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It is better to kill a robot, than to kill an animal?

This article suggests that “for the elderly who may not be able to properly look after an animal at home” a robot is a great alternative to a real pet. There are many great reasons for this point of view that robots are great alternatives to pets, such as teaching responsibility to children and giving companionship to those with allergies.

The article presents no evidence that taking care of a robot is easier than taking care of an animal. It likely depends on the robot being taken care of, and your definition of the word robot. So the implication is that a robot “life” is worth less than animal life. Basically, it’s ok if a robot dies…? They also claim that MiRo has an “attention-seeking personality.” What’s your opinion: is it ok to not properly look after something that has a personality?

With 76 million sold world-wide, lots of tamagotchi (Tamagotchi - Wikipedia) probably perished in the digital pet craze and subsequent decline of the 90s and 2000s. Did you ever have a digital pet? Did yours die? How did you feel when it died? After it died, did you resurrect your tamagotchi? Let’s assume your robot has a personality, if your robot died, would you want to resurrect it?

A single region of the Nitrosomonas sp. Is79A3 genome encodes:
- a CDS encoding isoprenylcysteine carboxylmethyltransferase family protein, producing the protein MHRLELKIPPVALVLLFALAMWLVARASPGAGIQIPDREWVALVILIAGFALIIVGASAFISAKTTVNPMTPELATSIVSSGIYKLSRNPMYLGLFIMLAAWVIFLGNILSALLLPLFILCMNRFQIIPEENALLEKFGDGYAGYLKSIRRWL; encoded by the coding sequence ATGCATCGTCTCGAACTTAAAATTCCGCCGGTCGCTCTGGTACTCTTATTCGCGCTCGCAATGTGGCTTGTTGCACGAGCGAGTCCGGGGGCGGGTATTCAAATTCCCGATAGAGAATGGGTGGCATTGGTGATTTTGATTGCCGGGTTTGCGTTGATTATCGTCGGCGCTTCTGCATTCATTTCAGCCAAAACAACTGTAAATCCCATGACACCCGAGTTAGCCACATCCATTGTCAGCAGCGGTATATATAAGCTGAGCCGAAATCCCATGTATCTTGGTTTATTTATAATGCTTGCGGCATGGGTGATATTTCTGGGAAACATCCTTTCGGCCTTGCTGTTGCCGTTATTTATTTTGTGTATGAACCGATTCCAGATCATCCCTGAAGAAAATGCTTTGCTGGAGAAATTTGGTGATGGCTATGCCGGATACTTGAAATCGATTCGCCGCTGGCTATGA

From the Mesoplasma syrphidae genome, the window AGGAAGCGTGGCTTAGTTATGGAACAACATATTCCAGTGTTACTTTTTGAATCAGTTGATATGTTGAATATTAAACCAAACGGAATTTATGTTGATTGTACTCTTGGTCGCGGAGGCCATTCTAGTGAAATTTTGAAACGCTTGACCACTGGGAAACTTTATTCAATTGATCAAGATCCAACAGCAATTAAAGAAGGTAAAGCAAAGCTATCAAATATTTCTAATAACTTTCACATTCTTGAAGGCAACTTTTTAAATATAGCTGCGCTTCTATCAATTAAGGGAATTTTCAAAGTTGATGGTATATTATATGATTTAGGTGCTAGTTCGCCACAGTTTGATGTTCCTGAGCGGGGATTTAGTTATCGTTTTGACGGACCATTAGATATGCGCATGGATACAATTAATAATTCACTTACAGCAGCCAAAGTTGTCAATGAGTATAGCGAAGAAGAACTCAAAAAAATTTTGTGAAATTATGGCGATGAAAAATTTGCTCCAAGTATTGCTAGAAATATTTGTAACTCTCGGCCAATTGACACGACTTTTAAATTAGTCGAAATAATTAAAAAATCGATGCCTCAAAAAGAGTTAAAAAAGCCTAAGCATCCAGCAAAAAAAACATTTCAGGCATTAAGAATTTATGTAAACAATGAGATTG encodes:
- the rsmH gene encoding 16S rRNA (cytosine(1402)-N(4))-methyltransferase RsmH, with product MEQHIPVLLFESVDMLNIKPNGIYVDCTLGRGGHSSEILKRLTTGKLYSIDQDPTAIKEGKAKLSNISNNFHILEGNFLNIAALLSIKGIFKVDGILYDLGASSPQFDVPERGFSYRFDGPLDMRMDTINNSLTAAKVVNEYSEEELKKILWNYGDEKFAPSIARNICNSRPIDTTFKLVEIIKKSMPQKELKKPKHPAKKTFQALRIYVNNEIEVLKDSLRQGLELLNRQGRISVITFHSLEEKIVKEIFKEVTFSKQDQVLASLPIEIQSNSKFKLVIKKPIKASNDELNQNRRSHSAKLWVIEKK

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I have spent too much time around animals – I have to vote their lives higher than a robot’s (at least a current robot), I’m afraid.

But I also think there is a disparity between the death of an animal and a robot. When a robot dies, it can often be resurrected, with enough $ and work. When an animal dies… not so much.

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This question will be increasingly trickier as robots gain semblances of sentience—even well before they really are*—it will seem like they are.

*this is a sticky wicket, I know